30. Volcanic Eruptions Not all volcanoes affect climate: Mt. St. Helens (1980) exploded sideways sulfur-poor, thus no climate impact; Mt. Pinatubo (1991) exploded vertically, sulfur-rich, thus biggest climate impact of 20th Century. The eruption of Mount Pinatubo presented modern climatologists with an opportunity to test the reliability of numerical climate models to predict cooling from a volcanic eruption. They could estimate the amount of aerosols propelled into the stratosphere from this eruption, their spread around the world, and eventual removal from the stratosphere. Using these estimates as input to the model they asked the model to predict the effect of these aerosols on our planets mean global temperature. These estimates are compared with instrumental measurements of Earth's temperature over a period of several years after the eruption.

  31. Volcanic Eruptions It is clear from this figure that the model did a very good job. This does not mean that the model would do as good a job with other factors forcing climate change such as increasing CO2 input. About 10 other volcanoes have probably affected climate in past century.

  32. Antropogenic (tropospheric) Aerosols Anthropogenic (tropospheric) aerosols include atmospheric particles and droplets: sulphate, soot, dust, sea salt. Some aerosols increase light reflection/scattering Sulphur dioxide transforms to sulfuric acid which attracts water vapor and condenses to form sulphate particles that reflect/scatter light. Sources include combustion, volcanoes, biology. SO2 emissions have probably more than doubled sulfate aerosol concentration in 20th Century; systematic upward trend in albedo (direct effect) may have offset part of greenhouse warming; climate models agree better with observed temperature trend when aerosols are included.

  33. Antropogenic (tropospheric) Aerosols Anthropogenic (tropospheric) aerosols include atmospheric particles and droplets: sulphate, soot, dust, sea salt. SO2 emissions have probably more than doubled sulfate aerosol concentration in 20th Century; systematic upward trend in albedo (direct effect) may have offset part of greenhouse warming; climate models agree better with observed temperature trend when aerosols are included.

  34. Antropogenic (tropospheric) Aerosols Other types of aerosols, for example soot from combustion and biomass burning, also are important, but are darker, so reduce albedo, absorb sunlight, reduce cloud cover due to atmospheric heating, mayb cause warming. Additional indirect effect of sulphate aerosols is to modify cloud properties Increase cloud brightness because aerosols lead to larger number and smaller size of cloud droplets, causing higher cloud albedo Increase cloud cover because smaller droplets inhibit rainfall and increase cloud liftetime.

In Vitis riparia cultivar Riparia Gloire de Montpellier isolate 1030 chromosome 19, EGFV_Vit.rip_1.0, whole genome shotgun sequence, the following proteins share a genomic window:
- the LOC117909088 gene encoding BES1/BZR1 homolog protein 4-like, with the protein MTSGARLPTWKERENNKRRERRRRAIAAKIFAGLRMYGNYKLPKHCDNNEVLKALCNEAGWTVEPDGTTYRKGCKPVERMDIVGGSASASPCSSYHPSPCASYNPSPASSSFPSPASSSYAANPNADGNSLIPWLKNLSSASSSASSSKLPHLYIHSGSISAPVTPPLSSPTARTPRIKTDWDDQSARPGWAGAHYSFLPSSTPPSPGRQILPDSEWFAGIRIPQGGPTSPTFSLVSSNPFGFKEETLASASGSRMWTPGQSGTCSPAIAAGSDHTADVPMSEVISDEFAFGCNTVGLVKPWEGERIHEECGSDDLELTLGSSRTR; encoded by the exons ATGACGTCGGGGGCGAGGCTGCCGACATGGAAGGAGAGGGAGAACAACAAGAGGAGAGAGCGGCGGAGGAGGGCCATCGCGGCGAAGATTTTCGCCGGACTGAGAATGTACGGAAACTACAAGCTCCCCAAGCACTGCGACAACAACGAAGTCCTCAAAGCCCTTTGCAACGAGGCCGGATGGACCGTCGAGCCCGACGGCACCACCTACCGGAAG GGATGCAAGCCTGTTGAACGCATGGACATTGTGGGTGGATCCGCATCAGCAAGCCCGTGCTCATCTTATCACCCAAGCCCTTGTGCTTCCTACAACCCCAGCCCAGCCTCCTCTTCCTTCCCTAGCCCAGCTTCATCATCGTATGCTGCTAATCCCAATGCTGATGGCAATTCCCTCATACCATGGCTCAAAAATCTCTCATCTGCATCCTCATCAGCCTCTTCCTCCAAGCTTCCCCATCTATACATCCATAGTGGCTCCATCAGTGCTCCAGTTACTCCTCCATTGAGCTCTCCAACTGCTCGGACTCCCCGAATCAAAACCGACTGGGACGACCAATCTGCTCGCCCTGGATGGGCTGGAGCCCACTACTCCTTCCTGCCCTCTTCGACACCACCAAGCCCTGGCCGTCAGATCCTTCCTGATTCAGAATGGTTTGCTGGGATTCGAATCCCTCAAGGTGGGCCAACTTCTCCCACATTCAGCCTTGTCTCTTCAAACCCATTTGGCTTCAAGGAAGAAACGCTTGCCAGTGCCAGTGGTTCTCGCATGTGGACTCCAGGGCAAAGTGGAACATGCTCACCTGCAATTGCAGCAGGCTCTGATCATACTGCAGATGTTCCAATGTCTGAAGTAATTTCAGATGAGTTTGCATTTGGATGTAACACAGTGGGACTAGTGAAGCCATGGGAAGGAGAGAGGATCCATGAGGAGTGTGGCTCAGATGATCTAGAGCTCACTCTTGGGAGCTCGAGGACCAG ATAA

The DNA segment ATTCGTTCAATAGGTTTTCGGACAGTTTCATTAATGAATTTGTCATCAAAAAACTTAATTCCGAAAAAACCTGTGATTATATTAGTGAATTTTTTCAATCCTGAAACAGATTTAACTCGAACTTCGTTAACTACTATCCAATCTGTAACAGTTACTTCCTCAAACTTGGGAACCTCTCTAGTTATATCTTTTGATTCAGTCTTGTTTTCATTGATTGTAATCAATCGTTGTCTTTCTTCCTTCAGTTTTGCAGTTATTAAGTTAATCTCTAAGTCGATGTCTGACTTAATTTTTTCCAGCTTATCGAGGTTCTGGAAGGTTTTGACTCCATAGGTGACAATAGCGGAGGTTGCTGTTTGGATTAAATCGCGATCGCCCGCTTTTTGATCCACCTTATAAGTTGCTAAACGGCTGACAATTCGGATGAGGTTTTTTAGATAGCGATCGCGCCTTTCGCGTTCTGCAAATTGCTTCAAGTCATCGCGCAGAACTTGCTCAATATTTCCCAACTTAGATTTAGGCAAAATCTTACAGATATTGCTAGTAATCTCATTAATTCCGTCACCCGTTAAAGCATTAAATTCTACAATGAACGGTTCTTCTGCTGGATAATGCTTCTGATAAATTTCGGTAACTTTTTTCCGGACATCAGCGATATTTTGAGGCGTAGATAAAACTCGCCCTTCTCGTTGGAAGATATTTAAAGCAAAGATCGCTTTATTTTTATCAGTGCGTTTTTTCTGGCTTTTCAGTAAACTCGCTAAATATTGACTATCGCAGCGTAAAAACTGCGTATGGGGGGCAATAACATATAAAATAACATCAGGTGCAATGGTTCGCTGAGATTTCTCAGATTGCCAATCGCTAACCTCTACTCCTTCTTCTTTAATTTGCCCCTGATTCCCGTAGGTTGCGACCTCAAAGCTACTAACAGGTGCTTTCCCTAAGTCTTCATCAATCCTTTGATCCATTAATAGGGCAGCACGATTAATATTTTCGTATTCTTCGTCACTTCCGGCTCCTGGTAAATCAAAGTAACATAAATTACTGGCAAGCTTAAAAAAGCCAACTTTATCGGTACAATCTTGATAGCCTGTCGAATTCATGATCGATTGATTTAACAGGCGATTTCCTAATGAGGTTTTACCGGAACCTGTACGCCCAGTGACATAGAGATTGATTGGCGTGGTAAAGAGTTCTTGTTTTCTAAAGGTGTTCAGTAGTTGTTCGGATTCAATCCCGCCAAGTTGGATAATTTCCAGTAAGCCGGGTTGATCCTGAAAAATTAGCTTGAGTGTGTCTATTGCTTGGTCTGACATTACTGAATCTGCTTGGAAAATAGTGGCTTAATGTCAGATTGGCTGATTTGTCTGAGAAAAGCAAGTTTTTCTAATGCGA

35. Antropogenic (tropospheric) Aerosols Aerosol forcing regional in nature (mostly Northern Hemisphere, near and downwind of industrialized areas); some regions may cool while others warm.

  36. Biogenic regulation of Climate (GAIA) Hypothetical example: Daisyworld (planet populated by white daisies that like warm temperatures, black daisies that like cool temperatures); if climate warms, white daisies thrive, albedo increases, limiting warming; if climate cools, black daisies thrive, albedo decreases, limiting cooling. Real world possibility: dimethylsulfide (DMS) emissions by plankton, leading to sulfate aerosol formation; primary nucleation source for oceanic clouds; possible impact on climate change, but DMS dependence on temperature not established.

  37. Natural Variability A. Short time scales (1-2 years): Random weather-related variations of turbulent, chaotic atmosphere (NAO) B. Interannual (2-8 years): Primarily ENSO; longer time scale due to interaction of atmosphere with more massive ocean mixed layer and thermocline. C. Decadal-to-century scale: Due to changes of intermediate/ deep ocean circulation and interaction with atmosphere; unknown magnitude and triggering mechanisms leave open question of whether climate change is predictable.